Mar 25, 2008

Mother of Tears

Having finally seen Dario Argento's long waited conclusion to his "Three Mothers" trilogy, I can honestly say that the Italian horror based director has lost his touch, just as his daughter has siphoned most of her ability to act. The film has been hyped up since it's mention all the way to it's theatrical release overseas.

The story follows a coffin that has been unearthed, along with an urn decorated with menacing occult symbols. An all-knowing priest decides to open it, and mail it to someone in Rome. He might as well have just mailed the man a bomb. A couple of stupid women get giddy and decide to open it, leaving one mutilated by demons and the other on the run from a mystic force which she doesn't want to believe in. Those fucking realists always getting in way over their head.

The "Mother" characters that have been used in Argento's works are actually based on characters from a Thomas de Quincey novel called Suspiria de Profundis. That sounds familiar, doesn't it? Two of the "mothers" were entitled Mater Suspiriorum and Mater Tenebrarum. These names sound familiar to other titles of Argento's work, namely Tenebre and Suspiria.

I wanted to love this film, I really did. Argento has always been a weak spot for me from The Bird with the Crystal Plumage to The Stendhal Syndrome, but I refuse to accept this CGI-induced mock up into my dear Italian horror collection. Like most film maker's mistakes, Argento attempts to cover up the lack of a coherent storyline with topless witches and some amazing violence. I have been avoiding recent Argento as of late, this includes Pelts and Do you like Hitchcock?

I cannot imagine him ever capturing the eerie luminescence that resonates off his classics Suspiria or even Opera. The film boils down to inaccuracies that hit hard and shock value. I swear, when I first saw the mother throw her baby off the bridge, I wanted the entire film to be like that; shocking, incomprehensible, and misanthropic. The viewer got one of those. Do you really need me to tell you which one? One thing that could have saved this film, would have been a soundtrack by the original Goblin. It seems Daemonia is the weaker byproduct of Goblin. The soundtrack focuses on a "Gothic" feel with rippling guitar chords. I still find it hard to believe that Simonetti collaborated with Dani Filth for the soundtrack.

I can honestly tell that the script was honed by four writers. That explains some of the characters personality changes and theme splits. Several shining spots of the film all had the same motive; Show a little bit, but not enough. These scenes include, Udo Kier, Dario filming his daughter nude, a great final death scene, and a monkey whose involvement in the story is unknown, but hilarious. The instant I saw Sarah Mandy's mother's ghost, a feeling of despair hit my gut as if the human species dawned on me as being pathetic.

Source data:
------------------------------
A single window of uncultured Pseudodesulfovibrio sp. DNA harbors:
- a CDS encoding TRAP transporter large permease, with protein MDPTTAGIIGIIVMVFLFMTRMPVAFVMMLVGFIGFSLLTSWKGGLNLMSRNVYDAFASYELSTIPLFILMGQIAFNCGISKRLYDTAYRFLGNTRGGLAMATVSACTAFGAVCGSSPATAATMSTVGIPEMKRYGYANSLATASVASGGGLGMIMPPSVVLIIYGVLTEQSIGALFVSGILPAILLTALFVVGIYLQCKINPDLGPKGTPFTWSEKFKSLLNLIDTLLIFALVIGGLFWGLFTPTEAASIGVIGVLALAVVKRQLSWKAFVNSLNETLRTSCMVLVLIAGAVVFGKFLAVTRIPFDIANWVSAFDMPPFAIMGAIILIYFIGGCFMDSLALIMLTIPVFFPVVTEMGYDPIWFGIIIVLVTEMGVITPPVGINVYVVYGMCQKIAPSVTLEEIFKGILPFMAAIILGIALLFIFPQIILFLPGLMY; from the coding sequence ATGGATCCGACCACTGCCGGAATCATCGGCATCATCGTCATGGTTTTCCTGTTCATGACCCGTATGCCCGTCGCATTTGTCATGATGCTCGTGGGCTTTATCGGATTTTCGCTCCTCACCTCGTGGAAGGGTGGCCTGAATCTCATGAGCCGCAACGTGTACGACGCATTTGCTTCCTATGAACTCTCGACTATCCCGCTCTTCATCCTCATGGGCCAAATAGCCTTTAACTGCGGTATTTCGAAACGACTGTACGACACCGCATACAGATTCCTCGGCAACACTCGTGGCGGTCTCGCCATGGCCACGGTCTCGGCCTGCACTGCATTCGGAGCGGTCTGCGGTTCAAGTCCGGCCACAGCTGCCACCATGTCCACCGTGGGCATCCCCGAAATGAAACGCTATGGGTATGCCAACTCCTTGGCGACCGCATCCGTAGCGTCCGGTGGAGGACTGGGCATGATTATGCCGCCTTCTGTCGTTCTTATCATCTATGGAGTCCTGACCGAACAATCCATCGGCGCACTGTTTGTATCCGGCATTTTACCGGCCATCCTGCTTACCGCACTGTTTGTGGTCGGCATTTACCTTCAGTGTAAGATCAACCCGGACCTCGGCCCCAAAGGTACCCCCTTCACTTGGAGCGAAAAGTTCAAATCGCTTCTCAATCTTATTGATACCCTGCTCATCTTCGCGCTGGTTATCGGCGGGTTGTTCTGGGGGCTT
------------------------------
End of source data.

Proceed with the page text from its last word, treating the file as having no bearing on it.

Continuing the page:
The story was shit, Asia's ghost mother looked like shit, the acting was shit, the ending was shit, and the special effects were amazing thanks to Sergio Stivaletti. I could not tell you to avoid this film anymore than these last several paragraphs did. I'm starting to think that Dario himself is in need of a Hollywood exorcism. Mother of Tears is the rated R equivalent of a Harry Potter film.



Anonymous said...

I knew this turd was going to be a big fat disapointment. Inferno's my favorite Argenot movie, and they show Mater Lachrymarum in it, she was beautiful, mysertious, interesting looking, etc. I saw the bimbo they have playing her in this one.

I dont think I'm going to bother with this, as big of a fan as I am of the first two, do you think it's really worth my while? Will it bring me any joy? Or will I be left with a general feeling of "argento just stole my pudding"?

Soiled Sinema said...

Don't even waste your time. Just watch XXX; Argento has a better role in that

jervaise brooke hamster said...

i want to bugger asia argento (as she was when she was 18, not as she is now obviously). By the way, i genuinely think that "mothers of tears" is dario argento`s best film.